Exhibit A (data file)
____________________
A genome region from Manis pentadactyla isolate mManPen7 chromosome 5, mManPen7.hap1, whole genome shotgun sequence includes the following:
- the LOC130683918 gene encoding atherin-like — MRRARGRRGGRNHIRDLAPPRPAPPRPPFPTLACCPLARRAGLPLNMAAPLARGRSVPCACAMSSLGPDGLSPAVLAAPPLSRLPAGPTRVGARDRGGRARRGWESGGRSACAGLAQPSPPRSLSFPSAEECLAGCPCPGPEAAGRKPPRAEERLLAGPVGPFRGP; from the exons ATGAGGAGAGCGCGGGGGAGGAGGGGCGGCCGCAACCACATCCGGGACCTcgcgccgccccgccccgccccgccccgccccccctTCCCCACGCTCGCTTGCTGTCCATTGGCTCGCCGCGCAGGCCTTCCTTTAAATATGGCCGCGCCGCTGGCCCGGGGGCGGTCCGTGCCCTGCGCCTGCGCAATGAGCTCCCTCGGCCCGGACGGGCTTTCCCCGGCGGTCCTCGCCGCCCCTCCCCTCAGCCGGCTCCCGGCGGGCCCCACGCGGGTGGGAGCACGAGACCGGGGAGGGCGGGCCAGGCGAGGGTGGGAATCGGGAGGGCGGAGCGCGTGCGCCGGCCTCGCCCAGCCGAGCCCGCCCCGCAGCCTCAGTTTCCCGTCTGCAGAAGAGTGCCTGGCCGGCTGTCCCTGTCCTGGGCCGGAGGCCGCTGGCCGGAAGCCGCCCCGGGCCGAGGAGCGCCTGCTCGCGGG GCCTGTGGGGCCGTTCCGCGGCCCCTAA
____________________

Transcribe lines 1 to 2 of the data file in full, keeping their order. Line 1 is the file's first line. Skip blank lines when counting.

A genome region from Manis pentadactyla isolate mManPen7 chromosome 5, mManPen7.hap1, whole genome shotgun sequence includes the following:
- the LOC130683918 gene encoding atherin-like — MRRARGRRGGRNHIRDLAPPRPAPPRPPFPTLACCPLARRAGLPLNMAAPLARGRSVPCACAMSSLGPDGLSPAVLAAPPLSRLPAGPTRVGARDRGGRARRGWESGGRSACAGLAQPSPPRSLSFPSAEECLAGCPCPGPEAAGRKPPRAEERLLAGPVGPFRGP; from the exons ATGAGGAGAGCGCGGGGGAGGAGGGGCGGCCGCAACCACATCCGGGACCTcgcgccgccccgccccgccccgccccgccccccctTCCCCACGCTCGCTTGCTGTCCATTGGCTCGCCGCGCAGGCCTTCCTTTAAATATGGCCGCGCCGCTGGCCCGGGGGCGGTCCGTGCCCTGCGCCTGCGCAATGAGCTCCCTCGGCCCGGACGGGCTTTCCCCGGCGGTCCTCGCCGCCCCTCCCCTCAGCCGGCTCCCGGCGGGCCCCACGCGGGTGGGAGCACGAGACCGGGGAGGGCGGGCCAGGCGAGGGTGGGAATCGGGAGGGCGGAGCGCGTGCGCCGGCCTCGCCCAGCCGAGCCCGCCCCGCAGCCTCAGTTTCCCGTCTGCAGAAGAGTGCCTGGCCGGCTGTCCCTGTCCTGGGCCGGAGGCCGCTGGCCGGAAGCCGCCCCGGGCCGAGGAGCGCCTGCTCGCGGG GCCTGTGGGGCCGTTCCGCGGCCCCTAA